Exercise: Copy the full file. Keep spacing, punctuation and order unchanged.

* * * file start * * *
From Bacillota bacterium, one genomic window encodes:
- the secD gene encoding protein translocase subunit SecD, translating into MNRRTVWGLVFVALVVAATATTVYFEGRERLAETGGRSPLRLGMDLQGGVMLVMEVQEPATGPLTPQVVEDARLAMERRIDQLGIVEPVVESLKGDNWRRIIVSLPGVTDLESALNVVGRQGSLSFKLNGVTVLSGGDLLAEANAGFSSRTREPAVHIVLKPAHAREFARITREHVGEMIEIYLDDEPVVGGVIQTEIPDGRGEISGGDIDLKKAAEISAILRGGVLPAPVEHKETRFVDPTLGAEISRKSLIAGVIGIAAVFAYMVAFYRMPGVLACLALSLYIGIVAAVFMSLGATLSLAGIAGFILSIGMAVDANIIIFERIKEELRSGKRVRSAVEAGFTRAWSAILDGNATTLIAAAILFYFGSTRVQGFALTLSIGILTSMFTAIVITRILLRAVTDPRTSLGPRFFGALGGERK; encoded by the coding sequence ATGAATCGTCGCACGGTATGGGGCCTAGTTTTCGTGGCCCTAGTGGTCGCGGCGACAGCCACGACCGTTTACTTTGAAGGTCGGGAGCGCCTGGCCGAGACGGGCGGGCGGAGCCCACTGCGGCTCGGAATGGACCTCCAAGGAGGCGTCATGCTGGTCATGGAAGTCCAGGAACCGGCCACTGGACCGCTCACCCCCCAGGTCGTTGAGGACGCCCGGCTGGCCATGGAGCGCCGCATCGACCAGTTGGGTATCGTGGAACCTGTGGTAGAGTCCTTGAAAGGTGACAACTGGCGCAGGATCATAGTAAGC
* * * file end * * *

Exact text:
From Bacillota bacterium, one genomic window encodes:
- the secD gene encoding protein translocase subunit SecD, translating into MNRRTVWGLVFVALVVAATATTVYFEGRERLAETGGRSPLRLGMDLQGGVMLVMEVQEPATGPLTPQVVEDARLAMERRIDQLGIVEPVVESLKGDNWRRIIVSLPGVTDLESALNVVGRQGSLSFKLNGVTVLSGGDLLAEANAGFSSRTREPAVHIVLKPAHAREFARITREHVGEMIEIYLDDEPVVGGVIQTEIPDGRGEISGGDIDLKKAAEISAILRGGVLPAPVEHKETRFVDPTLGAEISRKSLIAGVIGIAAVFAYMVAFYRMPGVLACLALSLYIGIVAAVFMSLGATLSLAGIAGFILSIGMAVDANIIIFERIKEELRSGKRVRSAVEAGFTRAWSAILDGNATTLIAAAILFYFGSTRVQGFALTLSIGILTSMFTAIVITRILLRAVTDPRTSLGPRFFGALGGERK; encoded by the coding sequence ATGAATCGTCGCACGGTATGGGGCCTAGTTTTCGTGGCCCTAGTGGTCGCGGCGACAGCCACGACCGTTTACTTTGAAGGTCGGGAGCGCCTGGCCGAGACGGGCGGGCGGAGCCCACTGCGGCTCGGAATGGACCTCCAAGGAGGCGTCATGCTGGTCATGGAAGTCCAGGAACCGGCCACTGGACCGCTCACCCCCCAGGTCGTTGAGGACGCCCGGCTGGCCATGGAGCGCCGCATCGACCAGTTGGGTATCGTGGAACCTGTGGTAGAGTCCTTGAAAGGTGACAACTGGCGCAGGATCATAGTAAGC